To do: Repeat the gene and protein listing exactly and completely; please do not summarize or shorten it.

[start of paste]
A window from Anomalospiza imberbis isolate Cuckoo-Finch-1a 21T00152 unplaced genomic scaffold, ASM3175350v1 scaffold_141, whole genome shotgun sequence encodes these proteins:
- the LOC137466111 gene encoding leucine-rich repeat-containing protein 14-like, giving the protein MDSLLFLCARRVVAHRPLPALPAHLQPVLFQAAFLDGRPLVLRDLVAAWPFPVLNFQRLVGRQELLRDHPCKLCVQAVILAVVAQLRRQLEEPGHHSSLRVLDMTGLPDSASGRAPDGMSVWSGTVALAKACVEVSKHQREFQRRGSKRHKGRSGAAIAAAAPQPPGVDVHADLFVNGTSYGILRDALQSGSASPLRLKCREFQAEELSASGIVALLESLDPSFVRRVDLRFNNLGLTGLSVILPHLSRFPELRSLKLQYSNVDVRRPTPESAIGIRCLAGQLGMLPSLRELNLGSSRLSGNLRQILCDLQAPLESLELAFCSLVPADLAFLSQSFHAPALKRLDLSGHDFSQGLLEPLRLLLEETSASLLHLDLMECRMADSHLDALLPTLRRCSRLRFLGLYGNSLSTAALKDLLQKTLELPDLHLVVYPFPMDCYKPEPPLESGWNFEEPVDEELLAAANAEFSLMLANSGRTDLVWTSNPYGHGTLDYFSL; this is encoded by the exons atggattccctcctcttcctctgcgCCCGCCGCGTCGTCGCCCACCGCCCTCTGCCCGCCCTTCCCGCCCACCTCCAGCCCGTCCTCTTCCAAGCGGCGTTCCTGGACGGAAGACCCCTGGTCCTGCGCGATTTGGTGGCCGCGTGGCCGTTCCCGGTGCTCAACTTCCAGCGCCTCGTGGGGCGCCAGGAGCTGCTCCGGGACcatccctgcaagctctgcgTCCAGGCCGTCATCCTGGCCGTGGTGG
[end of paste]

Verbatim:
A window from Anomalospiza imberbis isolate Cuckoo-Finch-1a 21T00152 unplaced genomic scaffold, ASM3175350v1 scaffold_141, whole genome shotgun sequence encodes these proteins:
- the LOC137466111 gene encoding leucine-rich repeat-containing protein 14-like, giving the protein MDSLLFLCARRVVAHRPLPALPAHLQPVLFQAAFLDGRPLVLRDLVAAWPFPVLNFQRLVGRQELLRDHPCKLCVQAVILAVVAQLRRQLEEPGHHSSLRVLDMTGLPDSASGRAPDGMSVWSGTVALAKACVEVSKHQREFQRRGSKRHKGRSGAAIAAAAPQPPGVDVHADLFVNGTSYGILRDALQSGSASPLRLKCREFQAEELSASGIVALLESLDPSFVRRVDLRFNNLGLTGLSVILPHLSRFPELRSLKLQYSNVDVRRPTPESAIGIRCLAGQLGMLPSLRELNLGSSRLSGNLRQILCDLQAPLESLELAFCSLVPADLAFLSQSFHAPALKRLDLSGHDFSQGLLEPLRLLLEETSASLLHLDLMECRMADSHLDALLPTLRRCSRLRFLGLYGNSLSTAALKDLLQKTLELPDLHLVVYPFPMDCYKPEPPLESGWNFEEPVDEELLAAANAEFSLMLANSGRTDLVWTSNPYGHGTLDYFSL; this is encoded by the exons atggattccctcctcttcctctgcgCCCGCCGCGTCGTCGCCCACCGCCCTCTGCCCGCCCTTCCCGCCCACCTCCAGCCCGTCCTCTTCCAAGCGGCGTTCCTGGACGGAAGACCCCTGGTCCTGCGCGATTTGGTGGCCGCGTGGCCGTTCCCGGTGCTCAACTTCCAGCGCCTCGTGGGGCGCCAGGAGCTGCTCCGGGACcatccctgcaagctctgcgTCCAGGCCGTCATCCTGGCCGTGGTGG